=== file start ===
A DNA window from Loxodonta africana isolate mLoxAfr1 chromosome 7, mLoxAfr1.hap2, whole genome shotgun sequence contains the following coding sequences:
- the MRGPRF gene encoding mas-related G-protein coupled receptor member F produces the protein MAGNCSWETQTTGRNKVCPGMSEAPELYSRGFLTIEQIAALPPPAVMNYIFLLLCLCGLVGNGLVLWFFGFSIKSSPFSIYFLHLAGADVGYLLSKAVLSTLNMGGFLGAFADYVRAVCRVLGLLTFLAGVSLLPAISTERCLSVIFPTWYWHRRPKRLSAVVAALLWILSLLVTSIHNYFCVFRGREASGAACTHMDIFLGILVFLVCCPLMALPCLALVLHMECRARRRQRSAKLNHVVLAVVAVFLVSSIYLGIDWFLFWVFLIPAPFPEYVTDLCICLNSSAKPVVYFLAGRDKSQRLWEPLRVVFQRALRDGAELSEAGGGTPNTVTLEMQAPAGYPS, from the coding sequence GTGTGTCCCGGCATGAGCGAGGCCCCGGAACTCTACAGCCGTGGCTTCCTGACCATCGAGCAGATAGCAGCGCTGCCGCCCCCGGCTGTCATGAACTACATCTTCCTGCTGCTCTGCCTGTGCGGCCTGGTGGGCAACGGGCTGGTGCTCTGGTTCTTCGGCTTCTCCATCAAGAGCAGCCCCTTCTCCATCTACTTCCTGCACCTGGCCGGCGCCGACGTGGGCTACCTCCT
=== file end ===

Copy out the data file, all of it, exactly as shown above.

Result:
A DNA window from Loxodonta africana isolate mLoxAfr1 chromosome 7, mLoxAfr1.hap2, whole genome shotgun sequence contains the following coding sequences:
- the MRGPRF gene encoding mas-related G-protein coupled receptor member F produces the protein MAGNCSWETQTTGRNKVCPGMSEAPELYSRGFLTIEQIAALPPPAVMNYIFLLLCLCGLVGNGLVLWFFGFSIKSSPFSIYFLHLAGADVGYLLSKAVLSTLNMGGFLGAFADYVRAVCRVLGLLTFLAGVSLLPAISTERCLSVIFPTWYWHRRPKRLSAVVAALLWILSLLVTSIHNYFCVFRGREASGAACTHMDIFLGILVFLVCCPLMALPCLALVLHMECRARRRQRSAKLNHVVLAVVAVFLVSSIYLGIDWFLFWVFLIPAPFPEYVTDLCICLNSSAKPVVYFLAGRDKSQRLWEPLRVVFQRALRDGAELSEAGGGTPNTVTLEMQAPAGYPS, from the coding sequence GTGTGTCCCGGCATGAGCGAGGCCCCGGAACTCTACAGCCGTGGCTTCCTGACCATCGAGCAGATAGCAGCGCTGCCGCCCCCGGCTGTCATGAACTACATCTTCCTGCTGCTCTGCCTGTGCGGCCTGGTGGGCAACGGGCTGGTGCTCTGGTTCTTCGGCTTCTCCATCAAGAGCAGCCCCTTCTCCATCTACTTCCTGCACCTGGCCGGCGCCGACGTGGGCTACCTCCT